With all that has been going on in our troubled world, I decided I needed to push through the politics and hear from a couple of people who’ve lived what everyone is talking about. I sent out two sets of author interview questions.
One went to my buddy Lamb Lambert, the first black police officer hired in the city of Santa Ana. (The second set went to another wonderful career law enforcement friend and author, Joe DeLauderante, who is white. That interview is coming soon.) I had the privilege of reading Lamb’s book before it was published. It wasn’t an easy read, but so worth the discomfort.
And, on a bright note, I didn’t realize Lamb also trained K9 dogs! I always knew he was a man after my own heart. As all of you who’ve read my stories know, I’m a big fan of the pooch and have many doggy characters.
Here’s the interview
- Lots of people ask authors where they get their ideas. Here’s my more “writerly” version of that question: What inspired you to devote the months or years needed to write your story?
The short answer, initially, was the need for acceptance, both from my brothers- in-blue and from members of the community I served. However, as life happened it was “aha years” before – with the prompting of my wife and historians who had taken an interest in me – I understood that I needed to be acknowledged for my humanity and to document police and ongoing race-related issues as I experienced them.
- What was the most difficult thing about the writing process?
To relate my story as I lived it, without embellishment or explanation. As I wrote about my early years growing up in the troubled South through playing basketball in the Army, and eventually being hired onto the police force, I began learning more about myself and what it meant to fit in a world made by others.
It’s hard to understand a crisis when you’re living through it. I thought I’d have a shot at understanding if I stepped back and looked at enduring the indignation of racism, intimidation, harassment, and the pain associated with being a black officer in an all-white police department through a historical lens.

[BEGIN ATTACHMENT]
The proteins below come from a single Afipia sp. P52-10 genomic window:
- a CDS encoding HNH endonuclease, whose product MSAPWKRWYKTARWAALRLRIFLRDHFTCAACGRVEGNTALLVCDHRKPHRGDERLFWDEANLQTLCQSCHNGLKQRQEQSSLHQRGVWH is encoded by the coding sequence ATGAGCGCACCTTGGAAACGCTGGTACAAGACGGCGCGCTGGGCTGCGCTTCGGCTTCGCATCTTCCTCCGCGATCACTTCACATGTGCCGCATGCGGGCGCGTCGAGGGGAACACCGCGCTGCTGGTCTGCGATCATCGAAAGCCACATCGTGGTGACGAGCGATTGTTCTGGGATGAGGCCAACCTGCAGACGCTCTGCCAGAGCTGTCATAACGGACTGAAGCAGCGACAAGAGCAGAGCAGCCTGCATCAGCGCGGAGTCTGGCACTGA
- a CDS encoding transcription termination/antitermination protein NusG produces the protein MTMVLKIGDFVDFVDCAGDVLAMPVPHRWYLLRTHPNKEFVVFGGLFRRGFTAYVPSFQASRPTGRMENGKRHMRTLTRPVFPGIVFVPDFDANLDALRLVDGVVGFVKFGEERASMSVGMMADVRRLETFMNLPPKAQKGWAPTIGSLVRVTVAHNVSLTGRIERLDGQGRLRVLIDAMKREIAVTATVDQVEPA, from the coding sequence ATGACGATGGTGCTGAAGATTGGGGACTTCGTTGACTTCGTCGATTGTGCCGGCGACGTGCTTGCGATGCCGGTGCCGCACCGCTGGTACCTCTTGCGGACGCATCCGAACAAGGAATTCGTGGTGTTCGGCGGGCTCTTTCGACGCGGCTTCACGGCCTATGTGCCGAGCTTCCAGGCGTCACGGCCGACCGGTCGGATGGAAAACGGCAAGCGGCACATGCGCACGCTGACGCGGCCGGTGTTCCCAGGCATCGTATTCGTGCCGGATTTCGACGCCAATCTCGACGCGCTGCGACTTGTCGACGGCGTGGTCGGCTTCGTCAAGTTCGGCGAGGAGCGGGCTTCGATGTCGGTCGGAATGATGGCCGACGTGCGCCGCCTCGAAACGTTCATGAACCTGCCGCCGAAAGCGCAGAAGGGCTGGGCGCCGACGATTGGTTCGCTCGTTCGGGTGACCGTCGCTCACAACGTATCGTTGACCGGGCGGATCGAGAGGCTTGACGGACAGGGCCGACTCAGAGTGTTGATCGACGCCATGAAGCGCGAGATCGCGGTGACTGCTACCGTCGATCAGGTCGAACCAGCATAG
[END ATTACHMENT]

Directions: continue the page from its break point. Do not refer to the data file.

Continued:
- What message do you hope readers take away after they close the cover of your book?
The way history continues to play out between police (racism and brutality) and the African American and other minority communities, leaves me hopeful my book will lead people to question themselves or each other or to have a conversation about cultural differences that no longer serve us by allowing the past to inform the future.
- Some writers’ primary goal is to entertain, some to educate, some to motivate. Which best describes you?
Education is key, and although education is the road-map, it does not trump racism. There are enormous opportunities to compare similar previous challenges and to hold meaningful conversations as a means for change.
- Writers generally have a lot to say. How did you tease out the most pertinent storylines and discipline yourself to toss the rest?
With the help of my creative writing class, we edited out events that were similar or that did not add value to the overall theme of my book.
- What has changed in your life now that you are a published author?
Dr. Seuss said it best: “Don’t cry because it’s over. Smile because it happened.” I’m an extraordinarily blessed man in countless ways.
- If you could go back in time and encourage your unpublished self, what would you say?
< laughing> Observe posted speed while listening to the whooshing sound of the deadline as it races by.
- What are you working on now?
A second memoir that briefly outlines what I did after leaving the police department, and ultimately focuses on my career working with and training dogs. I was acknowledged with another “first” when I trained the first U.S. cell-phone detection K9 teams for the Virginia Department of Corrections.
The greatest pleasure and success in my life has come from these amazing, wonderful four-legged canines, who love and accept their humans without reservation.
- Where can people find out more about you and your work?
Go to my website at https://lamblambertauthor.com/ . There are videos, articles, and photos available for review, as well as excerpts from my two published free verse poetry books (Affairs of the Heart, Vols. 1 and 2) and from my memoir.
Our second website (www.lambzauthorsandbeyond.com) is in work and will focus on my K9 training and other endeavors.
Badge of Color, Breaking the Silence – A Documented Memoir
From southern states cotton fields to California police officer. From Jim Crow south to John Birch, Orange County.
This is a history that must be read by all who have even the slightest interest in the truth of what it was like growing up Black in America. – Daniel Michael Lynem, Sr., Pastor and former Black Panther